Transport accounts for significant levels of direct energy consumption in the City. The process of producing fuel and operating vehicles results in carbon emissions, so energy efficient cities need to place this at the centre of discussions on the just energy transition.
“Green buildings that require less heating in winter and less cooling in summer will need to be common practice rather than a ‘nice to have’, as per prevailing practice,” says Irurah.
The added spin-off will be reduced noise and air pollution resulting in improved public health.
Irurah says cities need to push the debate from mitigation to climate change adaptation and think about how to cope with climate change threats such as water scarcity, heat waves, and food supply disruptions which will severely impair infrastructure performance and human productivity.
The long-term transition to climate-resilient and lower-carbon economy cities and societies is already underway and the core issue we must address is whether the transition will be inclusive or exclusionary. Inclusionary transitioning means long term sustainability while the exclusionary trend that we’re currently on does not.
Electrical energy for cleaner cities
Wits University is inextricably bound to the City of Johannesburg in which it was established a century ago. As a key stakeholder in the City, the University has a responsibility to contribute positively to the City-Region in which it operates. Wits researchers are exploring how buses – a key transport mode for thousands of Johannesburg commuters – can be made more efficient and less pollutant.
While loadshedding is wreaking havoc, it’s not the only energy-related crisis at play. Scenes of broken-down buses on the side of the road, notably at peak hours, frequently play out in parts of South Africa. Breakdowns, due to problems with internal combustion engines, render transport services unreliable. From an economic perspective, such delays can drive productivity lower and add to input costs.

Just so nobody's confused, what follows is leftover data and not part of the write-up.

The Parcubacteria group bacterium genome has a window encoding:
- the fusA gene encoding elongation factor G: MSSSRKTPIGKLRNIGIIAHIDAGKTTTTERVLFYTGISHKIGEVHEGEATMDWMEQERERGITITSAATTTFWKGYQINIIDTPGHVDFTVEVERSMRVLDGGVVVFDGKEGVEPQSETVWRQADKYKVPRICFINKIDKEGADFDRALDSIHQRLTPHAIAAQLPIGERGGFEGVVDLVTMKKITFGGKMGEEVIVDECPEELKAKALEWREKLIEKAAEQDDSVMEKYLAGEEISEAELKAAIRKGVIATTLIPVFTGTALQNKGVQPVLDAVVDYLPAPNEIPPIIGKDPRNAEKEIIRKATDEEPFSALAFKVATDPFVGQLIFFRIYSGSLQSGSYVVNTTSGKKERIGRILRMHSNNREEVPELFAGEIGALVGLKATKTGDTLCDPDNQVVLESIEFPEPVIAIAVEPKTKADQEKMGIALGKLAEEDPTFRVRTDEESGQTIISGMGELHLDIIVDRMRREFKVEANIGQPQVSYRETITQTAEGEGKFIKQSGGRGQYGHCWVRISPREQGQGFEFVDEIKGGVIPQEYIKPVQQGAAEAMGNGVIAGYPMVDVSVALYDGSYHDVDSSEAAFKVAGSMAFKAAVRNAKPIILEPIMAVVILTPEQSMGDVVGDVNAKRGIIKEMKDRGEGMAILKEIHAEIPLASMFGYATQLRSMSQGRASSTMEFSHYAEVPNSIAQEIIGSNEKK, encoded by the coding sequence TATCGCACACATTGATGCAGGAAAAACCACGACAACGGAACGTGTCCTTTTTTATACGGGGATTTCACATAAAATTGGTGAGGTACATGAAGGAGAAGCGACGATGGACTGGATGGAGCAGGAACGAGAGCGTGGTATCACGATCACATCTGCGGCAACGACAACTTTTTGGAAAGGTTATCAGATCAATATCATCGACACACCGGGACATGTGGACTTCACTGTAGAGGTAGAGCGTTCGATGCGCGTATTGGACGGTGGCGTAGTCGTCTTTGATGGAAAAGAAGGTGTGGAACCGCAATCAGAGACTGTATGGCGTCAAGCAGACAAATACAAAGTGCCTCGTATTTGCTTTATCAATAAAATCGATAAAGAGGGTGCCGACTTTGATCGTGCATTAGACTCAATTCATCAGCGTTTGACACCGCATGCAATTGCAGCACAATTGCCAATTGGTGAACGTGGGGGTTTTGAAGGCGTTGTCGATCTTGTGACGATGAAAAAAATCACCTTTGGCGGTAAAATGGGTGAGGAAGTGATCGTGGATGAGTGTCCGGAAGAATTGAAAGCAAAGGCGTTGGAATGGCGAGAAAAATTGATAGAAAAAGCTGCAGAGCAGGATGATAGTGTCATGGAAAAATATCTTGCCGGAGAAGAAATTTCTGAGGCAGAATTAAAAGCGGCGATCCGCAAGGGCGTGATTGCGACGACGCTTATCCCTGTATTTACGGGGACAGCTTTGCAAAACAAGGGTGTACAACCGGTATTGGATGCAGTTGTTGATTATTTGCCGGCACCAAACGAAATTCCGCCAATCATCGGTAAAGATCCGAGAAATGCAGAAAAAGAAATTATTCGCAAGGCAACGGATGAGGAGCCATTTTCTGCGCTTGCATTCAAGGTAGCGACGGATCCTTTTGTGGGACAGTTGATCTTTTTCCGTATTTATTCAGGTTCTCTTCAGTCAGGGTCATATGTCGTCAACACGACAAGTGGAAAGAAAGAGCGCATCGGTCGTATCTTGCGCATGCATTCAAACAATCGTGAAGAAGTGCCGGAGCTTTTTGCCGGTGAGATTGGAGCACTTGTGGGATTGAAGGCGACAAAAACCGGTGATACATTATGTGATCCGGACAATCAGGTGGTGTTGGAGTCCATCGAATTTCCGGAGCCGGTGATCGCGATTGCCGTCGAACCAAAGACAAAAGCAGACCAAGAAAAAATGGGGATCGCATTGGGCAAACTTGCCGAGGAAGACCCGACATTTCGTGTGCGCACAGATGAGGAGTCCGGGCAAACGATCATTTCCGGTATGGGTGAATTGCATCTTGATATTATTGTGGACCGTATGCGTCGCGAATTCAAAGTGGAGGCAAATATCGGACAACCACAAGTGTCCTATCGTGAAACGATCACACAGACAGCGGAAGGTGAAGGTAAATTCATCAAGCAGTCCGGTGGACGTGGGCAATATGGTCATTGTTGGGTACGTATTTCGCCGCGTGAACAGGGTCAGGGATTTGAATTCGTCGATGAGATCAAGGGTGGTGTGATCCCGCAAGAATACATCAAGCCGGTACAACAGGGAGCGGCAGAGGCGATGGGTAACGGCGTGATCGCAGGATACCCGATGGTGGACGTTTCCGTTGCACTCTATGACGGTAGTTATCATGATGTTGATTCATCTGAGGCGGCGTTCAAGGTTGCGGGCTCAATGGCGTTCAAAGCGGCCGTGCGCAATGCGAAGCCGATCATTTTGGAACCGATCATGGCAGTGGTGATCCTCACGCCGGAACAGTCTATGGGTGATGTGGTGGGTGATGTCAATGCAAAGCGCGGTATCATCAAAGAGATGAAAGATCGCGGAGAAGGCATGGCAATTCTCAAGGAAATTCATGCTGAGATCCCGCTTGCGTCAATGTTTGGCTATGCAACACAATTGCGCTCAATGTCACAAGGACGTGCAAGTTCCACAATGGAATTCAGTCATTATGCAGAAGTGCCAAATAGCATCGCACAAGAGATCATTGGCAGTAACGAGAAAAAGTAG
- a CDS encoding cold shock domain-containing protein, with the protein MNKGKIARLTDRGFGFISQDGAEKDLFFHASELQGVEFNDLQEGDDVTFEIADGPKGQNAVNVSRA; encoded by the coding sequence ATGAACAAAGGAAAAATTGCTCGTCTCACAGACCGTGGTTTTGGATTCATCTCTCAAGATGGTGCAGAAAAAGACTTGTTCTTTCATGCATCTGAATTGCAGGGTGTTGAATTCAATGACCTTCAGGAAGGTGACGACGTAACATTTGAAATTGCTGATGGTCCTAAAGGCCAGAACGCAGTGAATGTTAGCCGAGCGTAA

“The key factor is that the engine has too many parts and several things can go wrong. The fewer the components, the better, and the electric bus has a lot fewer of them,” explains Dr Lesedi Masisi, Senior Lecturer in the School of Electrical and Information Engineering, whose research interests include electrical energy conversion, renewable energy, and the electrification of transportation.
In 2019, Lesedi began researching how to electrify the University’s diesel buses. “The three factors motivating our research are reliability, scale – as buses are bulk transport – and, thirdly, pollution. Combustion engines release significant amounts of greenhouse gases, whereas electrified buses are a step in the right direction towards cleaner cities,” he says.
However, there remains much to be done before Wits moves to entirely electric buses. “Our study has identified ‘range anxiety’, in other words, how far can the bus drive before requiring a recharge?” Masisi says, noting that the engine of diesel buses at best only makes use of 25 to 27% of the energy towards the wheels, with the rest guzzled by the heat under the process of conversion. Conversely, emission-free electric buses use above 85% of the electrical energy from the battery.
For a complete picture though, one must compare the well-to-wheel efficiency analysis of both the traditional bus and the electric bus. “Even if you have found solutions to other problems – from range anxiety to skills set shortage – electricity supply reliability is still a big concern in the country,” says Masisi.
- Buhle Zuma is Senior Communications Officer for Wits University.
- This article first appeared in Curiosity, a research magazine produced by Wits Communications and the Office of the Deputy Vice-Chancellor: Research and Innovation.
- Read more in the 15th issue, themed: #Energy. We explore energy research into finding solutions for SA's energy crisis, illuminate energy needs of people with disabilities, address the energy and digital divide in an unequal society, and investigate the origins of fire control.